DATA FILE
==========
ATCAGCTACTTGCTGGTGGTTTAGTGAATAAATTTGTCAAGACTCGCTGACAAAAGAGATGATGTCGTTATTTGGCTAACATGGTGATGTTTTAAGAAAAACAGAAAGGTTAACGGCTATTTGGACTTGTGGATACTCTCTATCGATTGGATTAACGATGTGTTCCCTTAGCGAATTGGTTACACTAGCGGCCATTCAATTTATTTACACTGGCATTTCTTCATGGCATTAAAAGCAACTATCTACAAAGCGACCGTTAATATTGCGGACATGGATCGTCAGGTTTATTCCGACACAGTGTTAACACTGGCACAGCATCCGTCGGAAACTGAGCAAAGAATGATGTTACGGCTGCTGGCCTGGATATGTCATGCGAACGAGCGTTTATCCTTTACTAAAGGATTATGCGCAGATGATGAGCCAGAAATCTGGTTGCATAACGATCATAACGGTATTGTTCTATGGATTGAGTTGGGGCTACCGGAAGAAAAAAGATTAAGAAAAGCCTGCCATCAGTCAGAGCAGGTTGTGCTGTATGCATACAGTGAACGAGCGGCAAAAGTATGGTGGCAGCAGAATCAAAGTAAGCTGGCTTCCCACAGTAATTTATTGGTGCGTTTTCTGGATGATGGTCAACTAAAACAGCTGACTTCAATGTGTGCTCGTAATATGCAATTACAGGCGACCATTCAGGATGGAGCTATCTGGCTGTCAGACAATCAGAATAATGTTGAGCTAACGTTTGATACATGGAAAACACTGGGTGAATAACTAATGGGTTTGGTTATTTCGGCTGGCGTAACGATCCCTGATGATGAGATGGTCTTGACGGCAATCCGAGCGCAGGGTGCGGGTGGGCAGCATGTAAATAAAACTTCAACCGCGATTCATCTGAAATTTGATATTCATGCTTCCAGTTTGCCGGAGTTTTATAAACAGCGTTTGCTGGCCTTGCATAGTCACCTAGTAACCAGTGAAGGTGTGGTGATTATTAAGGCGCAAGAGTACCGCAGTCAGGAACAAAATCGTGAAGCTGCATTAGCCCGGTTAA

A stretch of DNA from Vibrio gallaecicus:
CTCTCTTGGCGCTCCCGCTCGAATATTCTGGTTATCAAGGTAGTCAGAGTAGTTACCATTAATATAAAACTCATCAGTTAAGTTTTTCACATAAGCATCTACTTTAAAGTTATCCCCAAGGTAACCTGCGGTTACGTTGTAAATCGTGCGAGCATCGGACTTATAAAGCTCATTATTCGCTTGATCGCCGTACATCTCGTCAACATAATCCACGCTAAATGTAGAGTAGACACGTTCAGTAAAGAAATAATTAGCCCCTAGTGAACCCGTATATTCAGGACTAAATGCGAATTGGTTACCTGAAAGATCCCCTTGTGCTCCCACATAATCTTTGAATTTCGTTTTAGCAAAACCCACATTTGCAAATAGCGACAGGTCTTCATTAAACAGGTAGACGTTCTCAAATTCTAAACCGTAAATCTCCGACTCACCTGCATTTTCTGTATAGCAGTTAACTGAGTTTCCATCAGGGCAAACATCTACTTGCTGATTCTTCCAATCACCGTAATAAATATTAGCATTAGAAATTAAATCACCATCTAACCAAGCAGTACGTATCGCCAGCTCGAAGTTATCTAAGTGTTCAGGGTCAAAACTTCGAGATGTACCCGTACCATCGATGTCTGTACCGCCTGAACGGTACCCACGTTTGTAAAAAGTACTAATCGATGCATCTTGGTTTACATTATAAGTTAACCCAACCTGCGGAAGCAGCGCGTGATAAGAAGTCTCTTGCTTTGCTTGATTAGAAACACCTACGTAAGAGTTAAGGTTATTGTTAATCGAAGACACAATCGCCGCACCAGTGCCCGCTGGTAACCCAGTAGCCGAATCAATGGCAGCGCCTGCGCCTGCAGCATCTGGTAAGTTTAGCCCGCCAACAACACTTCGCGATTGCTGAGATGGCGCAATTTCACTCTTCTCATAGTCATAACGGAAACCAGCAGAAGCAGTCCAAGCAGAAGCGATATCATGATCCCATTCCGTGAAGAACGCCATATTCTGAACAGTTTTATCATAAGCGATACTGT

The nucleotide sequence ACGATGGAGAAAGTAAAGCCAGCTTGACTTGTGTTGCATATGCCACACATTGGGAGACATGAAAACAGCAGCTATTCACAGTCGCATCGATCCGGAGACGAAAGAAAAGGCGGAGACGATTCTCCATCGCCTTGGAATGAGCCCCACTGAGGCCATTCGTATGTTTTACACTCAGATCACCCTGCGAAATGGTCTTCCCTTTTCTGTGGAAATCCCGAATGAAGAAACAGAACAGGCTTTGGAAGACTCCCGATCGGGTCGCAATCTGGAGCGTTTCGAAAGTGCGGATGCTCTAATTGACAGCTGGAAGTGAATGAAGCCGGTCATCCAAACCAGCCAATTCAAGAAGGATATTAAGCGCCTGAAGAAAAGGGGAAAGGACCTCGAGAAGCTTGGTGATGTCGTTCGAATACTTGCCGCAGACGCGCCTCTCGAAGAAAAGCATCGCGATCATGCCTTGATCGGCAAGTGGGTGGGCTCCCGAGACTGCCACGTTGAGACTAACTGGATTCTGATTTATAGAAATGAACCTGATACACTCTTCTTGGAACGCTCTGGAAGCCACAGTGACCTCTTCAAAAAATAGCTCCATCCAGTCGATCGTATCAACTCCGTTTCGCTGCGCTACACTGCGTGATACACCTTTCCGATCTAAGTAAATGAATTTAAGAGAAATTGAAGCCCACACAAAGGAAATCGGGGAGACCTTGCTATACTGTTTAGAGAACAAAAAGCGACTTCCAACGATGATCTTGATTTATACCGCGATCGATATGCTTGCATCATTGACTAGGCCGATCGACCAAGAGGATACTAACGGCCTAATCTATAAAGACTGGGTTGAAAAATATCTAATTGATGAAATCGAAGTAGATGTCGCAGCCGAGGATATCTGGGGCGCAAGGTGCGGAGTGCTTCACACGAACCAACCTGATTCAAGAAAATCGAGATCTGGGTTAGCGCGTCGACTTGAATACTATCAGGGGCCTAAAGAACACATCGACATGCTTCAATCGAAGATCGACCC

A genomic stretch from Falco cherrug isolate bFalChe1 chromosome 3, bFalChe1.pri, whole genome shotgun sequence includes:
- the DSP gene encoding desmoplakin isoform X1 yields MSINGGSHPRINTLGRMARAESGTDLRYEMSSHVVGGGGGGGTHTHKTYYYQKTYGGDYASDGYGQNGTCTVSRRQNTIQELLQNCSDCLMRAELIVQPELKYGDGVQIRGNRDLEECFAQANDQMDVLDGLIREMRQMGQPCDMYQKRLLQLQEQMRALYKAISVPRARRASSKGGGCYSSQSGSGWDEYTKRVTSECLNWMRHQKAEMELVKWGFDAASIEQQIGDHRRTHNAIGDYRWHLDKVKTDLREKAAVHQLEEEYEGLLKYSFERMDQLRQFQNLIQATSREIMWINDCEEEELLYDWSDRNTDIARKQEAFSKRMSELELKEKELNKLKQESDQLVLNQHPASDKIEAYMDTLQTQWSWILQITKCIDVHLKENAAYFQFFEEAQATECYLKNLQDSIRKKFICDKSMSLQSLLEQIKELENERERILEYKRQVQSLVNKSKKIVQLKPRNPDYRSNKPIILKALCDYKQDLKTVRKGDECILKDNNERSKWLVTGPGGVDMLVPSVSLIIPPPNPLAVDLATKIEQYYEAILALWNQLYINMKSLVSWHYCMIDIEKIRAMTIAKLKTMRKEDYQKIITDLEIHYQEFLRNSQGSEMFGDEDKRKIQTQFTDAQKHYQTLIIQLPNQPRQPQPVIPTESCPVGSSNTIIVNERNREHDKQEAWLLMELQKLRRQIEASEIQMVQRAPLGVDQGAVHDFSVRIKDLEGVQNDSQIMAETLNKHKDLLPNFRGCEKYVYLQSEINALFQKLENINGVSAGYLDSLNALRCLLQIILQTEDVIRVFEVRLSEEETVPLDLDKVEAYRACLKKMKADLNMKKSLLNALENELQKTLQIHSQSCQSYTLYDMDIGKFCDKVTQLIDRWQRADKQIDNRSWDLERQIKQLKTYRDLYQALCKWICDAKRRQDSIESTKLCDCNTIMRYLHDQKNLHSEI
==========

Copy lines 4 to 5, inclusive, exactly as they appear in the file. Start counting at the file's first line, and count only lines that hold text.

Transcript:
The nucleotide sequence ACGATGGAGAAAGTAAAGCCAGCTTGACTTGTGTTGCATATGCCACACATTGGGAGACATGAAAACAGCAGCTATTCACAGTCGCATCGATCCGGAGACGAAAGAAAAGGCGGAGACGATTCTCCATCGCCTTGGAATGAGCCCCACTGAGGCCATTCGTATGTTTTACACTCAGATCACCCTGCGAAATGGTCTTCCCTTTTCTGTGGAAATCCCGAATGAAGAAACAGAACAGGCTTTGGAAGACTCCCGATCGGGTCGCAATCTGGAGCGTTTCGAAAGTGCGGATGCTCTAATTGACAGCTGGAAGTGAATGAAGCCGGTCATCCAAACCAGCCAATTCAAGAAGGATATTAAGCGCCTGAAGAAAAGGGGAAAGGACCTCGAGAAGCTTGGTGATGTCGTTCGAATACTTGCCGCAGACGCGCCTCTCGAAGAAAAGCATCGCGATCATGCCTTGATCGGCAAGTGGGTGGGCTCCCGAGACTGCCACGTTGAGACTAACTGGATTCTGATTTATAGAAATGAACCTGATACACTCTTCTTGGAACGCTCTGGAAGCCACAGTGACCTCTTCAAAAAATAGCTCCATCCAGTCGATCGTATCAACTCCGTTTCGCTGCGCTACACTGCGTGATACACCTTTCCGATCTAAGTAAATGAATTTAAGAGAAATTGAAGCCCACACAAAGGAAATCGGGGAGACCTTGCTATACTGTTTAGAGAACAAAAAGCGACTTCCAACGATGATCTTGATTTATACCGCGATCGATATGCTTGCATCATTGACTAGGCCGATCGACCAAGAGGATACTAACGGCCTAATCTATAAAGACTGGGTTGAAAAATATCTAATTGATGAAATCGAAGTAGATGTCGCAGCCGAGGATATCTGGGGCGCAAGGTGCGGAGTGCTTCACACGAACCAACCTGATTCAAGAAAATCGAGATCTGGGTTAGCGCGTCGACTTGAATACTATCAGGGGCCTAAAGAACACATCGACATGCTTCAATCGAAGATCGACCC

A genomic stretch from Falco cherrug isolate bFalChe1 chromosome 3, bFalChe1.pri, whole genome shotgun sequence includes: